‘Filters for film’ was to be the short title for this blog post and vlog but the gods of the Internet are gluttons for keywords! So hence it’s ‘Olympus OM1 and Ilford FP4+ | Color Filters in Black and White Photography’
With that over let’s press on, into the real intro.
I wished to try out some colour filters for B&W Photography to improve contrast – mainly in landscape scenes.
Surprisingly I managed to pick up a few of them here in Graz where I live. Actually six German Haida filters for 30 euros straight out of the bargain bucket in the front of the shop. Not bad considering the price was reduced from forty euros a piece. I guess not many folks are photographing with these filters anymore.
The filters I had chosen were orange, red and yellow and the same again in graduated format. What I hoping to achieve from this collections of plastic resin filters is an improvement or at least a tweak in my B&W film photography. I’ll go into a detail below and in the video too with some examples images.
Choose Film Wisely
Not realising at first that different films response to coloured filters quite differently. It’s important to research your B&W film before use filters with them.
I had start with Ilford PAN 100 which I discovered later on was not really a great choice use. I had also bugged up that film but that’s another story altogether.
So the next day after the video shoot I shot the scene again but with Ilford FP4+. For two reasons, one it’s much more responsive to red/orange or yellow filter. The second reason was the ‘FP4Party’ month is coming around again next week. I thought it to be a chance to participate or at least prepare for it.
Here are the dates again. Go buy your FP4 film and be ready, life comes at you fast so let’s shoot slow
March 2-8: shoot week
March 9-15: dev week
March 16-22: post week
March 23-29: lamentation week
— FP4+ Party (@FP4Party) January 19, 2020
I set off to the city along with my friend Abhi to shoot some film. He was behind the camera videoing the B-Roll and me snapping away. The camera in question is the old faithful Olympus OM1 with some Ilford FP4+. (You can check out my other video on the OM1 later.)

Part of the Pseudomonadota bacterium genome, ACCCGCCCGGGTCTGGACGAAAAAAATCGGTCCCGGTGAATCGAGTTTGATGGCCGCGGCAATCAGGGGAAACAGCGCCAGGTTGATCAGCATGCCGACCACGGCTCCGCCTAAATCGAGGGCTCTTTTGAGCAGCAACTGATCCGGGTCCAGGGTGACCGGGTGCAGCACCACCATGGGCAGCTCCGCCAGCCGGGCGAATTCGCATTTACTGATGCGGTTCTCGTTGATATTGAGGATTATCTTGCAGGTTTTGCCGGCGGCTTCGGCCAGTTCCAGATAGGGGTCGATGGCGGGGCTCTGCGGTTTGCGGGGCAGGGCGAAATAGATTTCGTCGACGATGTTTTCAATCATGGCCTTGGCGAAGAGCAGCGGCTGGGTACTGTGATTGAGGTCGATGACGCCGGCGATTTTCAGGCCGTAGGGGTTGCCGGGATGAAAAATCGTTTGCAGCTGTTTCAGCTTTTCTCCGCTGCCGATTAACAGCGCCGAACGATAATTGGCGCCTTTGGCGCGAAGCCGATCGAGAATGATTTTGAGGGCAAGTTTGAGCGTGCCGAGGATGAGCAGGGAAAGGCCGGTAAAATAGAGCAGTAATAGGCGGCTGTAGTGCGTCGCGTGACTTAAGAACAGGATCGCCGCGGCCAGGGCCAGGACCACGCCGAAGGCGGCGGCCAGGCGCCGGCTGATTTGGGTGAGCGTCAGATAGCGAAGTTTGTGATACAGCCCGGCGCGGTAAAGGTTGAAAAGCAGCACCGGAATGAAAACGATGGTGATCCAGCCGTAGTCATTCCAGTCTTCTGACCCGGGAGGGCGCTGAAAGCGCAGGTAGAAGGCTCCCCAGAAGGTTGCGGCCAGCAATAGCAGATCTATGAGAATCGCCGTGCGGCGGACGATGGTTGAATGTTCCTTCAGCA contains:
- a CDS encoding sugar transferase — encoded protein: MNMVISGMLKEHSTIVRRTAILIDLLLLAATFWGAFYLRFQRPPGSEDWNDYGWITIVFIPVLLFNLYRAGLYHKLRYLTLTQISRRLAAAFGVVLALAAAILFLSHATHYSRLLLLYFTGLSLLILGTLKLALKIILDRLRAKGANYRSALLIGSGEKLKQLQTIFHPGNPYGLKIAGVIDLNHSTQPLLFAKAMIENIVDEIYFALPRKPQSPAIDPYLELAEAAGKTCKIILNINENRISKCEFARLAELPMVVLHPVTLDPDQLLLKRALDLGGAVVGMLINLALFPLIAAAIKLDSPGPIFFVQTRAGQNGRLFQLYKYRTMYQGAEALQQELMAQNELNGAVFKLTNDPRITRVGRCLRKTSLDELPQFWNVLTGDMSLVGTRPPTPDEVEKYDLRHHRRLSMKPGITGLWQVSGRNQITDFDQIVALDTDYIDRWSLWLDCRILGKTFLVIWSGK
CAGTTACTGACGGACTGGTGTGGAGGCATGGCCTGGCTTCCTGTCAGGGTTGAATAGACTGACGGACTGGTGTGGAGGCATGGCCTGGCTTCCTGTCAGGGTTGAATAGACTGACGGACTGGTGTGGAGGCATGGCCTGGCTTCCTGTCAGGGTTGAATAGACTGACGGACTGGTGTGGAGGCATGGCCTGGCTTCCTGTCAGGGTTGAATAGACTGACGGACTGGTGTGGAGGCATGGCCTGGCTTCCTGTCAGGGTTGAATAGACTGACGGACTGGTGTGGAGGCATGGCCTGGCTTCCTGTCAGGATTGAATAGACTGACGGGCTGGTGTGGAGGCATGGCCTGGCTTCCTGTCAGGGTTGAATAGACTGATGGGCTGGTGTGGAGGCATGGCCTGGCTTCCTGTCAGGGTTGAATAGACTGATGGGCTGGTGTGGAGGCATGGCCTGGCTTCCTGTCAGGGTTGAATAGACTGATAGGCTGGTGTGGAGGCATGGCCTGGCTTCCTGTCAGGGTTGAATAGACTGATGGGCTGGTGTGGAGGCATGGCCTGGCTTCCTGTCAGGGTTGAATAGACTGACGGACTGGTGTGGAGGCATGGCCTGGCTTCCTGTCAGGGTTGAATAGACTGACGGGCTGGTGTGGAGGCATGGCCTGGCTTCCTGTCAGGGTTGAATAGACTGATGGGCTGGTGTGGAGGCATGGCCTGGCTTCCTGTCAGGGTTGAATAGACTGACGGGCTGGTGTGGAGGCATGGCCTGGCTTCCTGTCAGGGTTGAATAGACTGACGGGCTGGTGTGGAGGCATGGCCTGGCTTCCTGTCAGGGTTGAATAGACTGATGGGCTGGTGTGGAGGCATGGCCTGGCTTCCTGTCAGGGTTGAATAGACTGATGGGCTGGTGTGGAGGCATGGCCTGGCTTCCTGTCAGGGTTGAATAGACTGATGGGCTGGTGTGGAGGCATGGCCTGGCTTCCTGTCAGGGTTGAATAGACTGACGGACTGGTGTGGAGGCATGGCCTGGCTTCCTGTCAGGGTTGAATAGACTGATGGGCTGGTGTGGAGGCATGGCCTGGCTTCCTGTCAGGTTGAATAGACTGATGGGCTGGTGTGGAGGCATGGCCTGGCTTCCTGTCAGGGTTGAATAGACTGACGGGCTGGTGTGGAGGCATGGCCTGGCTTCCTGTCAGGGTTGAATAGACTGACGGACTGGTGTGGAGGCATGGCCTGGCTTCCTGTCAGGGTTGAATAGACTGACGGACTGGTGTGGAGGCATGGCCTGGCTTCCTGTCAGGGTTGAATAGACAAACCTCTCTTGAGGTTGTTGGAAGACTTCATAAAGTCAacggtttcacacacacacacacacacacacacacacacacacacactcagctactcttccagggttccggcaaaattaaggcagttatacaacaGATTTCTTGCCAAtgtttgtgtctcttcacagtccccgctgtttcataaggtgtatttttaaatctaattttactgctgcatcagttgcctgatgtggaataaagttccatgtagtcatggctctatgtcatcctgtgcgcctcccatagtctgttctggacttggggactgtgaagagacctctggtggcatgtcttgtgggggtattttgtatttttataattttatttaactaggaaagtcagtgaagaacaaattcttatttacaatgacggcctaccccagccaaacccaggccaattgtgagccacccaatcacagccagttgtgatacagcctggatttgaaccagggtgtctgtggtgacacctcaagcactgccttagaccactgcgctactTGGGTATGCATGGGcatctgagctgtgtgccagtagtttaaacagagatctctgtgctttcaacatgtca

In the video we made together, I take to the streets of Graz, Austria to photograph with coloured graduated filters and the Olympus OM1 loaded with Ilford FP4+
Coloured Filters and Contrast
The coloured filters control contrast, they work on the opposite colour to the filter colour in the colour wheel.
Red filter blocks blue and green colour such as sky, making the clouds to pop.
The yellow and orange does pretty much the same to a lesser degree. While a yellow filter can be use in portrait photography to smooths out skin tones.
While a green filter will emphasis blemish in the skin.
Coloured Filters & Exposure Compensation
I would advise not to rely on the built in metering in your camera. It maybe be under a stop or two. It’s best to test your camera.
Take a red filter for example: in manual mode, meter a flat scene and note down the exposure, then without changing your exposure settings, mount the filter on your lens and note the exposure.
If the difference does not equate to 3 stops (2 stops for orange, 1.5 stops for deep yellow, 1 stop for yellow), then you need to add the appropriate amount of exposure compensation.
Graduated Filters & Exposure Compensation
For grads or graduated filters you tend not to care about exposure compensation. Because you are trying to darken the contrast in a certain area of your scene. However it still may well throw your meter well off. So keep an eye on the exposure settings. Best to shot manual anyway!
Near failed development process!
I got to admit the development process, I kind of messed up you can see in the results. Let me explain, my mind was thinking about the new Fujifilm XT-4 with the Bleach By Pass film simulation. While thinking about this I was wondering if I could do not this when developing color next time around – like just skip the bleach part of the process. So as this was going through my mind as my Spinmatic device was rotating every 10 second the spindle in the development tank.
The timer beeped and was ready for the next step. I poured out the spent DDX developer and opened the tank to rinse out the chemicals. I had forgotten to do the fixer stage!
Oh crap I thought, closed the tank up and proceeded to do a 4 min fix and hope for the best.
So I guess that why there are some funny film sprocket marks and other patches on the final images. You live and learn!
Now what do I think ? I’m very happy little camper with the results of the Ilford FP4plus. It’s pleasing to me considering the amount of mess up I want through to achieve these images.